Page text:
Indian Government exempts social media apps, e-banking from purview of encryption policy following uproar - Alternative Media Forum


Post Top Ad

Post Top Ad


Monday, 21 September 2015

Indian Government exempts social media apps, e-banking from purview of encryption policy following uproar

New Delhi: The government has now clarified that the new draft Encryption policy will exempt the products used by the common man. Those include encryption products that are used for web applications, social media sites and social media applications like Whatsapp, Facebook,Twitter, Internet-banking, payment gateways and e-commerce, said an addendum to the original policy. 

Earlier the policy implied that every message that you send--be it through WhatsApp, SMS, Email or any such service--must be mandatorily stored in plain text format for 90 days and made available on demand to security agencies under a draft New Encryption Policy that has triggered privacy concerns. Following the news about the policy, there was a huge uproar on social media. 

The draft suggests legal action that could also include imprisonment has been proposed in the draft policy unveiled by the government for failure to store and produce on demand the encrypted messages sent from any mobile device or computer. The policy also wants everyone to hand over their encryption keys to the government.

The draft proposes that users of encrypted messaging service on demand should reproduce same text, transacted during a communication, in plain format before law enforcement agencies and failing which the government can take legal action as per the laws of the country. The proposed policy, issued by the Department of Electronics and Information Technology, would apply to everyone including government departments, academic institutions, citizens and for all kind of communications -- be it official or personal.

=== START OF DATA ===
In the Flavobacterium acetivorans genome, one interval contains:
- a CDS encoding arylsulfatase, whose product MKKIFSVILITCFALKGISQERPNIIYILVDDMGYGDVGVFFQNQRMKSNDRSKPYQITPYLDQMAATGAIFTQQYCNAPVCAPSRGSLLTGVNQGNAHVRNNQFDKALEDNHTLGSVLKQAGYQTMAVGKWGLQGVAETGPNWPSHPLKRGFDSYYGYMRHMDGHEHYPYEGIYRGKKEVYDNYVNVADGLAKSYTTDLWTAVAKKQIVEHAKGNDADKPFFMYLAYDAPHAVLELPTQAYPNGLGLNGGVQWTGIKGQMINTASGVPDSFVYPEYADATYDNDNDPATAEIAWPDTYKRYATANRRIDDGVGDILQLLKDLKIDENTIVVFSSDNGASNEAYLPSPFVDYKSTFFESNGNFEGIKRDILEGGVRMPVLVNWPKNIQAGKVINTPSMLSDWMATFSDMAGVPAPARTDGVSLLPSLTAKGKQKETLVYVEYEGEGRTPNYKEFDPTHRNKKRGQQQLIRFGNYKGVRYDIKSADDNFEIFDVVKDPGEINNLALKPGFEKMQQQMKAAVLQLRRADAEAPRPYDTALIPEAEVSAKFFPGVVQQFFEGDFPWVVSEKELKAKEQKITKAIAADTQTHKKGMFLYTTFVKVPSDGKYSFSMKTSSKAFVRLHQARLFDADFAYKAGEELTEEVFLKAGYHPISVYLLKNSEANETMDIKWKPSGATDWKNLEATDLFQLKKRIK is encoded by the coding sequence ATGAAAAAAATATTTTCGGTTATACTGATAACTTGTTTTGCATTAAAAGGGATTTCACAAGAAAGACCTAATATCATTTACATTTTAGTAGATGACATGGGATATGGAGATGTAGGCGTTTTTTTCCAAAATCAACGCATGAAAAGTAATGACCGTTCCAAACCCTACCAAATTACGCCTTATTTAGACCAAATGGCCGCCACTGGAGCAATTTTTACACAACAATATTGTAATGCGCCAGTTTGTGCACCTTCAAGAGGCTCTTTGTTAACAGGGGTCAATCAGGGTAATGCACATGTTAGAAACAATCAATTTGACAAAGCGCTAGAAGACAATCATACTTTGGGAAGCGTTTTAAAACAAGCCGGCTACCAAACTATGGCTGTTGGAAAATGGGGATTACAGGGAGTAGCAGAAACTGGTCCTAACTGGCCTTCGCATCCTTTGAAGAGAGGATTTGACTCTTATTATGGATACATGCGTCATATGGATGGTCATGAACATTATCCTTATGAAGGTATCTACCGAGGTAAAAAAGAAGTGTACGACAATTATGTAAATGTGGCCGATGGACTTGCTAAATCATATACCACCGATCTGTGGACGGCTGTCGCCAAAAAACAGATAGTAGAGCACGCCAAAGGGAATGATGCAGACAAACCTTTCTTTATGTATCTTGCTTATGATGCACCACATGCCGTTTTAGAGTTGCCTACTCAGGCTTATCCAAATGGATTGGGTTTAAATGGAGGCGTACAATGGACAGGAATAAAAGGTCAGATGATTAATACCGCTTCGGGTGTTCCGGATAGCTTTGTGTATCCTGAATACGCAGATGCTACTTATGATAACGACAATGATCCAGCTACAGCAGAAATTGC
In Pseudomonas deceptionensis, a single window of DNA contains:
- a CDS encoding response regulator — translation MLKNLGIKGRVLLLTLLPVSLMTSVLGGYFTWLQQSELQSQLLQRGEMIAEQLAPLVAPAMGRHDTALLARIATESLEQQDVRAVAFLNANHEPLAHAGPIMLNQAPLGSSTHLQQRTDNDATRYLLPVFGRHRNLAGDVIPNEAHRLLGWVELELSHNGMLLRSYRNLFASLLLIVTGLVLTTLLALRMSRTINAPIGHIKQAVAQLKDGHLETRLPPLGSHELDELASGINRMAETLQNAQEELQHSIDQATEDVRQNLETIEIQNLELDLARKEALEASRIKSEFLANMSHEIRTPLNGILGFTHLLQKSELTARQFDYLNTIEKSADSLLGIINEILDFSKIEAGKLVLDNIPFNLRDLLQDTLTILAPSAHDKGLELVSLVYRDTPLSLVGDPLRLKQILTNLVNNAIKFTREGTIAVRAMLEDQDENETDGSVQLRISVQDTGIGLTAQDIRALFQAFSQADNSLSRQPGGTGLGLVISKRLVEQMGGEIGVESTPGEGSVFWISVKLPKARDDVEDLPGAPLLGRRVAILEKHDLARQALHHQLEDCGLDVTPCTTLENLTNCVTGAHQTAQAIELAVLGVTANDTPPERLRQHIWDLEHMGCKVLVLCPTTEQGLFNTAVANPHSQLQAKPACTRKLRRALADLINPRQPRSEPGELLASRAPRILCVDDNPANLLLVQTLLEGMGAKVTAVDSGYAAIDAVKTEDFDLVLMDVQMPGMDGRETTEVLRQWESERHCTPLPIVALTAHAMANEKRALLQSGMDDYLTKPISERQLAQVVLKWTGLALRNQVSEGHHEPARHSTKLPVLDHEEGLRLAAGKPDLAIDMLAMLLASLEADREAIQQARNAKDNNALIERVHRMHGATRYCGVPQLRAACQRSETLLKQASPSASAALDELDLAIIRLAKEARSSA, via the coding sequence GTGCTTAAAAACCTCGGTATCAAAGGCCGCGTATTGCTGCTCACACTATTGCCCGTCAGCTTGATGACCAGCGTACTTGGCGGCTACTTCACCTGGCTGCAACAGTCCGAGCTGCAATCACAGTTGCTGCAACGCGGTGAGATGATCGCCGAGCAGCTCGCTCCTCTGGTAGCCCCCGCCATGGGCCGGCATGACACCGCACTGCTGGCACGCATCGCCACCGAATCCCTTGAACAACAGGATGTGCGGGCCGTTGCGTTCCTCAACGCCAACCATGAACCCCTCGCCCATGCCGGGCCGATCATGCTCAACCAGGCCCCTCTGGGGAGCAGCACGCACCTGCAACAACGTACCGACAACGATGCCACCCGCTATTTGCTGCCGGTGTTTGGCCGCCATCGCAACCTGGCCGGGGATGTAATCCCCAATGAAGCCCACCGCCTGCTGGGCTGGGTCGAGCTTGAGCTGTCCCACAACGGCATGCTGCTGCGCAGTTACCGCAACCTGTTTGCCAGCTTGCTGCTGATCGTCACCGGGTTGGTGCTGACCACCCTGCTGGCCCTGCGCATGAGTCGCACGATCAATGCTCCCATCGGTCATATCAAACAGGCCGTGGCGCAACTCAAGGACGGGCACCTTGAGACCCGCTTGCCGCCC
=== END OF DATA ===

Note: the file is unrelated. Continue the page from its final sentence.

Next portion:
"All information shall be stored by the concerned B/C entity for 90 days from the date of transaction and made available to Law Enforcement Agencies as and when demanded in line with the provisions of the laws of the country," the draft said.

The draft has defined 'B category' as all statutory organizations, executive bodies, business and commercial establishments, including all Public Sector Undertakings, Academic institutions. The 'C category' as per the draft are all citizens including personnel of government and business performing non-official or personal functions. "The common man is not likely to be impacted by this (proposal)," an IT Ministry spokesperson said.

In case of the user having communicated with foreigner or entity abroad then the primary responsibility of providing readable plain text along with the corresponding encrypted information would be that of the user in the country. Besides this, all service providers located within and outside India that use encryption technology for providing any type of services in India must register themselves with the government, as per the draft.

The draft proposes to introduce the New Encryption Policy under section 84 A of Information Technology Act 2000. This section was introduced through amendment in 2008. The sub-section 84 C that was also introduced through the amendment has provision of imprisonment for violation of the act. "Encryption products may be exported but with prior intimation to the designated agency of Government of India. 

Users in India are allowed to use only the products registered in India. Government reserves the right to take appropriate action as per Law of the country for any violation of this Policy," the draft said. The last date for public to comment on the draft is October 16, 2015. "Having a draft on issue is a welcome step. It looks at everything with prism of law enforcemnnt. It will create a license raj. There is very much concern around privacy of citizen. The policy wants messages to be given on demand. If my private information is sought by government, it should be done through courts," Arun Sukumar,Head, Cyber Initiative, said. 

No comments:

Post a Comment

Post Top Ad